Poison

April 5 – May 17, 2009

When the desire to find a passive, sophisticated method of eliminating undesirable people becomes a consideration, poison has captured the imagination for millennia. It appears in folk tales, fairy tales, opera and murder mysteries. Poisoning has become the clean, classic way evil characters subdue and eliminate a rival without the use of brute force.

Kenric McDowell, Swami, 2008. Digital c-print, 20 X 24 inches.

Historically, there have been many instances of poisoning to clear the way to a throne, a court position or an inheritance. Lucrezia Borgia gained her notoriety as a Renaissance beauty who seduced and then subsumed several gentlemen who stood in the way of her brother’s strivings for power. But poison is not just a substance used to remove inconvenient competition. Curious Matter explores the different ways artists respond to this concept.

Taking his cue from fairy tales, Raymond E. Mingst with You’re Not Out of the Woods Yet Dearie finds the hand that offers the apple or receives it, proffers the lesson on the spindle or is pricked by it, to be the interesting aspect. The action of passing and taking, where the fate is realized becomes his subject. Carrie Fucile with Kiss 2 explores the magic of the kiss to (in her words) “make it better,” or as the antidote to revive the fallen, and more often its failure to do either.

Sarah Pfohl, Line and Point: Diseased Cell, 2009. Styrofoam, toothpicks, paint, 5 x 5 x 5 inches.

Often a poison can be used as a treatment to cure, it being a matter of dosage for the survival or death of the patient. Mercury was once used as a cure for syphilis before the discovery of antibiotics. The premise behind chemotherapy is one of using a mixture of poisons to destroy the cells of the body to rid it of cancer. Lee Johnson with his sculptures of mangled body parts, hopelessly intertwined with machine parts delves into the uses and abuses of modern medicine to keep us alive at any cost. Sarah Pfohl exposes her own experiences with disease in Line and Point: Diseased Cell. She constructs a fragile object that visibly recreates the failure of the cells of her body as she imagines them. While Brandy Wolf shows us the innocent way that an illness can become a contagion with her row of babies, To Sew a Pox.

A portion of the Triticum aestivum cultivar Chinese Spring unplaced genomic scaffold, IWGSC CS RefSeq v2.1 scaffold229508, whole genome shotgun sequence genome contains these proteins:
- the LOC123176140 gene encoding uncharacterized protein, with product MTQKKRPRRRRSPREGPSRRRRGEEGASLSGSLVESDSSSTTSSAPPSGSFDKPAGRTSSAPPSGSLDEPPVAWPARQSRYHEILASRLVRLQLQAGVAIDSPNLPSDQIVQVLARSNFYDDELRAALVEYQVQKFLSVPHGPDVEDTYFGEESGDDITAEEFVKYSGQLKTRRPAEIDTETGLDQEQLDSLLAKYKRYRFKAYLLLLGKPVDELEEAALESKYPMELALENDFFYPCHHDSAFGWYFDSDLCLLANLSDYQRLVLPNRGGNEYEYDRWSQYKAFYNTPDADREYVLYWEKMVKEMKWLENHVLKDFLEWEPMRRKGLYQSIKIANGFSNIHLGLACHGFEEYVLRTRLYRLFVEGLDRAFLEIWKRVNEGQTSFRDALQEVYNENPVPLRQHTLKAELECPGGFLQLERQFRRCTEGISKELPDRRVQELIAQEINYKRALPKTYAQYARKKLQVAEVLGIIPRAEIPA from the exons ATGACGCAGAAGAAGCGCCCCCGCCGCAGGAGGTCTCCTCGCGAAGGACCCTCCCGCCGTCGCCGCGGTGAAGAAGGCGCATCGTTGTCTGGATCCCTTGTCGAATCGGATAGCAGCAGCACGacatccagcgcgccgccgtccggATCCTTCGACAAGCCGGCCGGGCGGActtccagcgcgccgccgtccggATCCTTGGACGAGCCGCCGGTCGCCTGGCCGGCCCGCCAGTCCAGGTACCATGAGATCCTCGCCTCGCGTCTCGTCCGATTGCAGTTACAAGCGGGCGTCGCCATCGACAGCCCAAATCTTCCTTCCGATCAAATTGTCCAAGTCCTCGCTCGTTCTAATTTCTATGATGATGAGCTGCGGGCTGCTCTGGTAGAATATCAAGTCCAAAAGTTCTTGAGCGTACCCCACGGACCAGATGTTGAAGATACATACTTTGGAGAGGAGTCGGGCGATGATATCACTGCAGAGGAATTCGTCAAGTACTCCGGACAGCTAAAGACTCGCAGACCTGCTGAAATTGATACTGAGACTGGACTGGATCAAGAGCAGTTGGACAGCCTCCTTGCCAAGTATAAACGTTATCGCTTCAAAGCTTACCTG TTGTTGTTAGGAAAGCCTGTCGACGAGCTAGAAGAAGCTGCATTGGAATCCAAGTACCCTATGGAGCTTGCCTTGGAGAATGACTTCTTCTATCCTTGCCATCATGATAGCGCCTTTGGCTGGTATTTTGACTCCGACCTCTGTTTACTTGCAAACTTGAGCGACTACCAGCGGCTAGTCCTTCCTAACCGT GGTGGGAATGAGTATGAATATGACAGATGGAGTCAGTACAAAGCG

Jeanne Mischo, Dead Flowers, 2008. Photograph, 12 X 16 inches.

But the mind can become poisoned as well through seemingly innocuous ways. Andrew Graham finds religion to be a main point of entry to fill the mind with destructive ideas. Kara Smith finds social indoctrination insidious in Green as Goslings Now, offering a nod to pre-WWII social conditions. Kay Kenny sheds light on the poisonous aspects of our need to create myths out of information that we don’t necessarily understand or are only privy to part of, with North Star.

Ross Bennett Lewis, Prague Gunboy, Czech Republic, 2004. Selenium-toned fiber-based silver print, 8 X 10 inches.

The environment was also a point of departure for many of the artists. Whether it is Jeanne Mischo’s Dead Flowers offering a glance into the ancient herbals where the study of the negative properties of plants has been recorded. Or, Kelly Vetter alluding to the innocent beginnings of industry and its then unknown effects on the environment with her Galway Girl. Kimberly Witham’s Possum Paw is an elegant study of an animal in death and also comments on the destruction of natural habitats and the victims of their loss.

Poison is more than our romantic notions of hemlock and horror. The artists here have sensitively distilled the tincture to find its purest forms. They have processed the idea into a strong dose of imagination and art.